Art wrote the following:

    A Song for the People

    Grandfather, Great Spirit I give you thanks That we can sit here In this circle of Life, We send Prayers And the very best thoughts

    Grandmother Great Spirit As we raise this sacred pipe To give thanks to you And to all of your Creation, We give thanks To the spirit helpers Who came and sat among us.

    Grandfather, Most sacred one, These are your prayers That we send to you As we sit here together and pray

    Grandmother your children are crying. Grandfather your children are dying. The hands of greed And the hands of lust for power Have been laid on them And all around is death and desolation The gifts you made, for all your children Stolen, And laid to waste In a monstrous desecration.

    Grandmother Great Spirit, As we sit and pray together We send you this prayer of affirmation- We your children whom you created in your likeness and image- We will reach out, And we will dry our tears And heal the hurts of each other. Our sisters and brothers are hurting bad, And our children, they see no future.

    We know Grandfather, that you gave us a sacred power, But it seems like we don’t know its purpose So now we’ve learned as we sat together, The name of that power is love, Invincible, irresistible, overwhelming power, This power you gave us we are going to use, We’ll dry the tears of those who cry And heal the hurts of them that are hurting.

    Yes Grandmother, We’ll give you our hands And in our hearts and minds and bodies We dedicate our lives to affirmation. We will not wait nor hesitate, As we walk on this sacred earth We will learn together to celebrate The ways of peace, and harmony, and tranquillity, That come, And in the world around us. Thank you Grandfather for this prayer.

    From Eating Bitterness: A Vision From Beyond The Prison Walls by Art Solomon (who worked so actively on behalf of Native peoples in the prisons):

    “When Christopher Columbus landed in North America not one Native person was in prison, because there were no prisons. We had laws and order because law was written in the hearts and minds and souls of the people and when justice had to be applied it was tempered with mercy. The laws came from the ceremonies which were given by the spirit people, the invisible ones. As a people we were less than perfect as all other people are, but we had no prisons because we didn’t need them. We knew how to live and we also knew how not to live.”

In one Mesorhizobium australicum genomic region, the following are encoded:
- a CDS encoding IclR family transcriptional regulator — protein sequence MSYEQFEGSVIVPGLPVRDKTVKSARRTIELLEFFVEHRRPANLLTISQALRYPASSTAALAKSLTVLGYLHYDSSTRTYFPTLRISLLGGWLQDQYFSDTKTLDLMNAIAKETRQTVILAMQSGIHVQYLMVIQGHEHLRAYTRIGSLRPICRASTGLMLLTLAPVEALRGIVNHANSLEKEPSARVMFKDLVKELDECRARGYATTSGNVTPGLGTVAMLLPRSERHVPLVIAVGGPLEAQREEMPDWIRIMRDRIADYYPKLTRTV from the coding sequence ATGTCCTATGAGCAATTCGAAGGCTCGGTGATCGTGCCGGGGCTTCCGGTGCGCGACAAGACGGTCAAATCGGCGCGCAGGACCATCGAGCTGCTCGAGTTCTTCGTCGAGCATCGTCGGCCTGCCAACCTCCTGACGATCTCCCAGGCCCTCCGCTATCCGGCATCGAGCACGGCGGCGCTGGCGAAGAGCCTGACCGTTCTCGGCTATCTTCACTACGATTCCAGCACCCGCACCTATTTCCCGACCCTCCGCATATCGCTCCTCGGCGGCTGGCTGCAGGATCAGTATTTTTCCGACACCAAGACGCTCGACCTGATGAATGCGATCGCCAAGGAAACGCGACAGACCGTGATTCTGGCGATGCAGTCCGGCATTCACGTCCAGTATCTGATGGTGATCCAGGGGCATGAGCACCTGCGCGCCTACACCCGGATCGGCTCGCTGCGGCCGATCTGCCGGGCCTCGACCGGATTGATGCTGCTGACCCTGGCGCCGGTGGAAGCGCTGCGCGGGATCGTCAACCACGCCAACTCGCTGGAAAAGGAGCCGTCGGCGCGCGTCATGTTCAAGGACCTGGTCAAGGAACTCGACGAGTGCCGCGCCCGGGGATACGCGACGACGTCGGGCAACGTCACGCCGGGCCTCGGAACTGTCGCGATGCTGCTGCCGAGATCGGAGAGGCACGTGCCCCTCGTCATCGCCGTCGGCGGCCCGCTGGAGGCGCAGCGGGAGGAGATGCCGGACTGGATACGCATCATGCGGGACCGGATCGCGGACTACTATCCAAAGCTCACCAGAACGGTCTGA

One thing I remember most is travelling north from Toronto to go to the Solomons’ home….to get ‘teachings’ from Art. We’d arrive already to listen to Art’s wisdom….but Art would point out that there was work to be done first….wood to be chopped and brought in….maybe other outdoor chores, depending on the weather or time of year, such as working in the garden or fixing fences….but always there was work to be done to help Eva in the kitchen….and in many ways I learned as much from Eva as I did from Art….just listening to Eva talk about their life….their children….and more than anything the importance of working together….in fact I think that was the ‘biggest’ teaching of them all….by doing work together we found ourselves learning from each other….that we each had our place….and in Eva’s kitchen (and home & family), it was very clear that ‘the women are the center of everything’.

    • wes elliott
      January 15, 2013

      It’s a pleasure to share ur words. Many need to be aware of the hope in change. This is a very positive road to travel. It’s also a blueprint to bring all of us together. I’m Houdenosaunee and our struggles are basically the same. Here we have a band that needs to be replaced and we will do it. Our Confederacy will have our voice. That is their role. The people makeup the Confederacy. Now I understand what changes others need. Now we look for all of us to unite.We are living prophesy. All of us! The time is now.

  7. lynn
    January 16, 2013

    So beautifully articlated.
    Thank you.

  8. Peter Hudyman
    January 21, 2013

    well said Alo…miigwech…:-)

  9. Stacey Amos
    February 7, 2013

    Thank you Alo for sharing this story and words of wisdom with me. While I am not native, I appreciate and respect the needs and beliefs of our Native people. You have enlightened me.